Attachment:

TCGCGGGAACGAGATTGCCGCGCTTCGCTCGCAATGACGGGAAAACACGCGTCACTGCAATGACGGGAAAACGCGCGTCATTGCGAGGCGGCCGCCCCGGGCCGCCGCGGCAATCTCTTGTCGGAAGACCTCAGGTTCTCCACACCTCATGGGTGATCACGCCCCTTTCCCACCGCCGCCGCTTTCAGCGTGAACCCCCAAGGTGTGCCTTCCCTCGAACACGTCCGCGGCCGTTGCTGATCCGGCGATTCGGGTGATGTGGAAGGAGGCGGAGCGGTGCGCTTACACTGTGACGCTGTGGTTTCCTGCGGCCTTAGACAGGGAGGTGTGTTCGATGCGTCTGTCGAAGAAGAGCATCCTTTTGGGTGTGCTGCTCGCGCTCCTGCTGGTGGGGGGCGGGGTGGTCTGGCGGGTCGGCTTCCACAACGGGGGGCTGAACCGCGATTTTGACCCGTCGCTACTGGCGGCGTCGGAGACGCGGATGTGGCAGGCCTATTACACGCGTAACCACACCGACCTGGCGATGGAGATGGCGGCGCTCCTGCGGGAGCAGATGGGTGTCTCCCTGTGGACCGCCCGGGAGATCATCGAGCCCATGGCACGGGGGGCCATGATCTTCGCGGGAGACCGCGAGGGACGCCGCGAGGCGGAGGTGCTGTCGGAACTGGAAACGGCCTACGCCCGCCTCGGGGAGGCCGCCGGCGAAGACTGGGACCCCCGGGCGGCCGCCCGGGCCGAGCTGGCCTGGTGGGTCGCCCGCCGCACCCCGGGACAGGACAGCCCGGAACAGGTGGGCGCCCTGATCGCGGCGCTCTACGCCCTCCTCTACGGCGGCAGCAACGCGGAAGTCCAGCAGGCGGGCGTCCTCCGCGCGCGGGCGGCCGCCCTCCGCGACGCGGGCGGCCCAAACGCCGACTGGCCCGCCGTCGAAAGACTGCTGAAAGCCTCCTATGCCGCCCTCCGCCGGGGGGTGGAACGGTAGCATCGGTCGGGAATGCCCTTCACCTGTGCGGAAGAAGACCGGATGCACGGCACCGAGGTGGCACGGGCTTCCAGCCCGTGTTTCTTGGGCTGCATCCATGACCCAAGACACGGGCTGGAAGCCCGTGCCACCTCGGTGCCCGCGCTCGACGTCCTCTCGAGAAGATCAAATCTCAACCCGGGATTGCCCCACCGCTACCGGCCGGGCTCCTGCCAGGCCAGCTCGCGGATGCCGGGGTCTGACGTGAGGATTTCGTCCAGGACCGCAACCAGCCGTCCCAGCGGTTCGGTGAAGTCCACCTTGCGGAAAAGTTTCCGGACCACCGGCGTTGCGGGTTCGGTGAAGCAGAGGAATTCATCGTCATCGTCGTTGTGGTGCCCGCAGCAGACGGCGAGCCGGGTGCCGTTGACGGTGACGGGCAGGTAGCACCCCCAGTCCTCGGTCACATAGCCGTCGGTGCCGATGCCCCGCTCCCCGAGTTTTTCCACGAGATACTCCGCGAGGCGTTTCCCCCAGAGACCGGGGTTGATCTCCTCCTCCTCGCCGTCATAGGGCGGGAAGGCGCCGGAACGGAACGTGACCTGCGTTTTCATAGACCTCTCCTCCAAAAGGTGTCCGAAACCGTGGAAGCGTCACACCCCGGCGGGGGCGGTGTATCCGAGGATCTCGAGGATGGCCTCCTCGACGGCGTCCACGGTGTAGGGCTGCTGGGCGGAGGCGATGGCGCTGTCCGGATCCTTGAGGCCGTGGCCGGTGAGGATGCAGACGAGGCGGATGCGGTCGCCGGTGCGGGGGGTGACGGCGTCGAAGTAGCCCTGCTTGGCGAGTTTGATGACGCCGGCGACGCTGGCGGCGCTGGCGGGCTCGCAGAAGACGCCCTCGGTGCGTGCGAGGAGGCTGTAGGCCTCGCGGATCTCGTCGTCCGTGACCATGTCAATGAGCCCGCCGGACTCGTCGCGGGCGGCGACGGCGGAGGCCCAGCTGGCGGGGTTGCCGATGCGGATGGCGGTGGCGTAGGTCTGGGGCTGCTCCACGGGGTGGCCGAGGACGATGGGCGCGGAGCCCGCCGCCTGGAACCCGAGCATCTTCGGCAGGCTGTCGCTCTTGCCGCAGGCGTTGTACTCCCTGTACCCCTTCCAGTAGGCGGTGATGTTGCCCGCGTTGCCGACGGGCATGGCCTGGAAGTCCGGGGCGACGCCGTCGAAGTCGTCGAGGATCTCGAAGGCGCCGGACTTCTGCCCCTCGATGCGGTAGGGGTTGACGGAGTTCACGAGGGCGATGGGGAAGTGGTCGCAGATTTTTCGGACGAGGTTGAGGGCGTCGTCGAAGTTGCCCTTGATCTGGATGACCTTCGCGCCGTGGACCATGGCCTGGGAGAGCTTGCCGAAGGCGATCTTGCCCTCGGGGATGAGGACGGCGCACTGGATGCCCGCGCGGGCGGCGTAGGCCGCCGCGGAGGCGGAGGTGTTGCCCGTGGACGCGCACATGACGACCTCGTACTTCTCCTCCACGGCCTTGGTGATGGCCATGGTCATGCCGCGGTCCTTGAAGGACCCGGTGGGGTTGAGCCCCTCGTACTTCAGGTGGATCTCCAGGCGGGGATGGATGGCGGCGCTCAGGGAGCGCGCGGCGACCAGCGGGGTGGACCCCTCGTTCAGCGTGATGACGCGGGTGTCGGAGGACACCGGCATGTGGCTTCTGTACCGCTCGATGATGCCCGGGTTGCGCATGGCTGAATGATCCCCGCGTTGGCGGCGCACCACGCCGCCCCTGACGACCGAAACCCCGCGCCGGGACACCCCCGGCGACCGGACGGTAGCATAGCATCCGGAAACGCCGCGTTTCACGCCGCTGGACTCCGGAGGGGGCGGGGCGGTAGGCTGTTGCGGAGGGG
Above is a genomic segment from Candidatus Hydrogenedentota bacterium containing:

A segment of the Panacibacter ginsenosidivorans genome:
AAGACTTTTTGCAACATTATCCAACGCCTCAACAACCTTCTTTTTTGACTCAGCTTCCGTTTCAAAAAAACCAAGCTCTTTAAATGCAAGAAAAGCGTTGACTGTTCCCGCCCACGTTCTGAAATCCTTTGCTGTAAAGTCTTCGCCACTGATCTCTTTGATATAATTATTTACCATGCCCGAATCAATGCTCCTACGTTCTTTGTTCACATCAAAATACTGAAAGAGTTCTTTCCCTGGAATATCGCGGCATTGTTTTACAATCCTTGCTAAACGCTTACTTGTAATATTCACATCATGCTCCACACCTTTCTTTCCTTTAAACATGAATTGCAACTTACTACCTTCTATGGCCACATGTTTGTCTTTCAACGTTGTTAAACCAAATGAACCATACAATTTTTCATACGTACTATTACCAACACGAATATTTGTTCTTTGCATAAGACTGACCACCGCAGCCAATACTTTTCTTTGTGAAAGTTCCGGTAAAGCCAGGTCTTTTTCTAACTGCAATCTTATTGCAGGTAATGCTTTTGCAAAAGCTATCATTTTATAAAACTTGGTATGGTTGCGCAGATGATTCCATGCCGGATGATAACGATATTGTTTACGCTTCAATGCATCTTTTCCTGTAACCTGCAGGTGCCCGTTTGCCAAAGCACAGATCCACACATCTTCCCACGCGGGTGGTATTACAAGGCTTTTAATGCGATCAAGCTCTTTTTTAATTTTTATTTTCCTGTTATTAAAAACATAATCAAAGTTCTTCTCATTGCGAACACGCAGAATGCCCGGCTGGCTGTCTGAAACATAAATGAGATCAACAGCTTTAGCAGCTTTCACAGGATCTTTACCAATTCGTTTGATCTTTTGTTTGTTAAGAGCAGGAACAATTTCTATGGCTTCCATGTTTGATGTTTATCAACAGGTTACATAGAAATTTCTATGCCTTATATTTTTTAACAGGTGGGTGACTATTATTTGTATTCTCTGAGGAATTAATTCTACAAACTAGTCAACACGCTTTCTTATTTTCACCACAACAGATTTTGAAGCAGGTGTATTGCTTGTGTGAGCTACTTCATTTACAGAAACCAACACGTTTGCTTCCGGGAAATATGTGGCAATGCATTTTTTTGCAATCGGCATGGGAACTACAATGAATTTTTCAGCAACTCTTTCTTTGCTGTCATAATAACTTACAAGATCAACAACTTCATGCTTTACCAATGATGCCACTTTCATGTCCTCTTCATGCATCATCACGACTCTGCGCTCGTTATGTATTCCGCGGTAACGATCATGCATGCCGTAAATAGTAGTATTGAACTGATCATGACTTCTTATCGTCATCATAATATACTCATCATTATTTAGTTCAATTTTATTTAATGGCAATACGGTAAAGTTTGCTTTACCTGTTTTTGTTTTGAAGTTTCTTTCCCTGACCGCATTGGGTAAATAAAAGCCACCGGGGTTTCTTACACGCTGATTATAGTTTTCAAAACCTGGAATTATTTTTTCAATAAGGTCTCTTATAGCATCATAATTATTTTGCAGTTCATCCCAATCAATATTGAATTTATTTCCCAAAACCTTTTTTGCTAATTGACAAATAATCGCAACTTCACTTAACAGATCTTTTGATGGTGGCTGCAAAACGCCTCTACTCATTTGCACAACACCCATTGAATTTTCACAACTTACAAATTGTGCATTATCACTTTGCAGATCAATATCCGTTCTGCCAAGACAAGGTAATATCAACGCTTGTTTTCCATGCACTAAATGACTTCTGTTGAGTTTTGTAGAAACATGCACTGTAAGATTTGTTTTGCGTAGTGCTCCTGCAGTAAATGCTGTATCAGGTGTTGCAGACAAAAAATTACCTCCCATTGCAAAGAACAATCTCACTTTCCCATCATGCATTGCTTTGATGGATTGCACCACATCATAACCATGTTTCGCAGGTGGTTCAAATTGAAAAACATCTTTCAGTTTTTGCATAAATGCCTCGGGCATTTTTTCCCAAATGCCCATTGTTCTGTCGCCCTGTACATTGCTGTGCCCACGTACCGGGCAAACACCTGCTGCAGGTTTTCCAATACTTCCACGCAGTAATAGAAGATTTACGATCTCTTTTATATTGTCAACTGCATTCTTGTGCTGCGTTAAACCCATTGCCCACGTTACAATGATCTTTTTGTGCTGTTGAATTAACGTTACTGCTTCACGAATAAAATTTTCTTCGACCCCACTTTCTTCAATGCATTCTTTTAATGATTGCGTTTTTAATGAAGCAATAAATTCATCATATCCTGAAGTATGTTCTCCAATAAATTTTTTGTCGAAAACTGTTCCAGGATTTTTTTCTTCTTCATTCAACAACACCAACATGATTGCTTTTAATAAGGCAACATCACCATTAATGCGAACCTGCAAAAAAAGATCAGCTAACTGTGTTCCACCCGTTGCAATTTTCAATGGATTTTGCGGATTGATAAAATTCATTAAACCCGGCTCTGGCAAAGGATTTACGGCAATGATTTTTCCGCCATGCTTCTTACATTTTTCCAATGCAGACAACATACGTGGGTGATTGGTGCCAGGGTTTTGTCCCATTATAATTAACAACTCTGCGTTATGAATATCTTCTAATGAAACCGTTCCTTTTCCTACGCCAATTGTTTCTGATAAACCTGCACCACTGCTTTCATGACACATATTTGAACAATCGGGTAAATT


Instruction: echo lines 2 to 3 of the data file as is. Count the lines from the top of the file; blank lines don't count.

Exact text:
Above is a genomic segment from Candidatus Hydrogenedentota bacterium containing:

A segment of the Panacibacter ginsenosidivorans genome: